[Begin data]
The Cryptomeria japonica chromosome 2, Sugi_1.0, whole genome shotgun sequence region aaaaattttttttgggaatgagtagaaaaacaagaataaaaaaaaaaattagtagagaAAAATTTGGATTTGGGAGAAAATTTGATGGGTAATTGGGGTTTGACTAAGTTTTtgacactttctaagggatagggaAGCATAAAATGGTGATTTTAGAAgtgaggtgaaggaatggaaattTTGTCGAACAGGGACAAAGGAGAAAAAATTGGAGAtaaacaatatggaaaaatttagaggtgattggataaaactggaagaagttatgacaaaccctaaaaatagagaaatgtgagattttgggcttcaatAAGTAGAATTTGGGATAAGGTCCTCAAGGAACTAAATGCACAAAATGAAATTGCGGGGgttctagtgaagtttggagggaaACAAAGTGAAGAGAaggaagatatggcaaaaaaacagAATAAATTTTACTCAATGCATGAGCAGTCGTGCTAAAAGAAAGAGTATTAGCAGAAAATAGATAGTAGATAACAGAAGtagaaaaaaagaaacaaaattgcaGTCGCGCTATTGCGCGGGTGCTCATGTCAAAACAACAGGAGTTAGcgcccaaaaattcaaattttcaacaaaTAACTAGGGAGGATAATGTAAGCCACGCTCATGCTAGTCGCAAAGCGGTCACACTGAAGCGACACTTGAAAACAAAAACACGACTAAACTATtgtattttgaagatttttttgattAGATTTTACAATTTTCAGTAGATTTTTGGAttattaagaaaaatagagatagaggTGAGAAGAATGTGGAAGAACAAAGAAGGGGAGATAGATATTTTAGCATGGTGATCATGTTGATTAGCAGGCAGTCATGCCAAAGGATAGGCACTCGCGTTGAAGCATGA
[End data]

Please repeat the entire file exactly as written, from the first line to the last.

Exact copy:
The Cryptomeria japonica chromosome 2, Sugi_1.0, whole genome shotgun sequence region aaaaattttttttgggaatgagtagaaaaacaagaataaaaaaaaaaattagtagagaAAAATTTGGATTTGGGAGAAAATTTGATGGGTAATTGGGGTTTGACTAAGTTTTtgacactttctaagggatagggaAGCATAAAATGGTGATTTTAGAAgtgaggtgaaggaatggaaattTTGTCGAACAGGGACAAAGGAGAAAAAATTGGAGAtaaacaatatggaaaaatttagaggtgattggataaaactggaagaagttatgacaaaccctaaaaatagagaaatgtgagattttgggcttcaatAAGTAGAATTTGGGATAAGGTCCTCAAGGAACTAAATGCACAAAATGAAATTGCGGGGgttctagtgaagtttggagggaaACAAAGTGAAGAGAaggaagatatggcaaaaaaacagAATAAATTTTACTCAATGCATGAGCAGTCGTGCTAAAAGAAAGAGTATTAGCAGAAAATAGATAGTAGATAACAGAAGtagaaaaaaagaaacaaaattgcaGTCGCGCTATTGCGCGGGTGCTCATGTCAAAACAACAGGAGTTAGcgcccaaaaattcaaattttcaacaaaTAACTAGGGAGGATAATGTAAGCCACGCTCATGCTAGTCGCAAAGCGGTCACACTGAAGCGACACTTGAAAACAAAAACACGACTAAACTATtgtattttgaagatttttttgattAGATTTTACAATTTTCAGTAGATTTTTGGAttattaagaaaaatagagatagaggTGAGAAGAATGTGGAAGAACAAAGAAGGGGAGATAGATATTTTAGCATGGTGATCATGTTGATTAGCAGGCAGTCATGCCAAAGGATAGGCACTCGCGTTGAAGCATGA